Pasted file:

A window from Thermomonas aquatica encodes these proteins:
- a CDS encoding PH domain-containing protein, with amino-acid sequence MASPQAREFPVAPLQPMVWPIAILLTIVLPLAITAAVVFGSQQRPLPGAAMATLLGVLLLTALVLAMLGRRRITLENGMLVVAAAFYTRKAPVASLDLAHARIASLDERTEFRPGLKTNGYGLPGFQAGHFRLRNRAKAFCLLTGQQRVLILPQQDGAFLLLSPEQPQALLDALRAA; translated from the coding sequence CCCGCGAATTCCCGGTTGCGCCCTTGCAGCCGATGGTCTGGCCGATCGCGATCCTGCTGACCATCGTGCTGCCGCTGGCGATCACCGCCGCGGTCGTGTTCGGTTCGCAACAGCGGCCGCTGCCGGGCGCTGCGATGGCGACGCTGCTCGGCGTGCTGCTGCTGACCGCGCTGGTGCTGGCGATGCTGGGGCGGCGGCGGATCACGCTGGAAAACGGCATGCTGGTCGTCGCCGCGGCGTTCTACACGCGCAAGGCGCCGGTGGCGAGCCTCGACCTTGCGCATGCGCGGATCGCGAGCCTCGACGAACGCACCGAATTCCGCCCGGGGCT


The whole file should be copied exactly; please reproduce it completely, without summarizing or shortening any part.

A window from Thermomonas aquatica encodes these proteins:
- a CDS encoding PH domain-containing protein, with amino-acid sequence MASPQAREFPVAPLQPMVWPIAILLTIVLPLAITAAVVFGSQQRPLPGAAMATLLGVLLLTALVLAMLGRRRITLENGMLVVAAAFYTRKAPVASLDLAHARIASLDERTEFRPGLKTNGYGLPGFQAGHFRLRNRAKAFCLLTGQQRVLILPQQDGAFLLLSPEQPQALLDALRAA; translated from the coding sequence CCCGCGAATTCCCGGTTGCGCCCTTGCAGCCGATGGTCTGGCCGATCGCGATCCTGCTGACCATCGTGCTGCCGCTGGCGATCACCGCCGCGGTCGTGTTCGGTTCGCAACAGCGGCCGCTGCCGGGCGCTGCGATGGCGACGCTGCTCGGCGTGCTGCTGCTGACCGCGCTGGTGCTGGCGATGCTGGGGCGGCGGCGGATCACGCTGGAAAACGGCATGCTGGTCGTCGCCGCGGCGTTCTACACGCGCAAGGCGCCGGTGGCGAGCCTCGACCTTGCGCATGCGCGGATCGCGAGCCTCGACGAACGCACCGAATTCCGCCCGGGGCT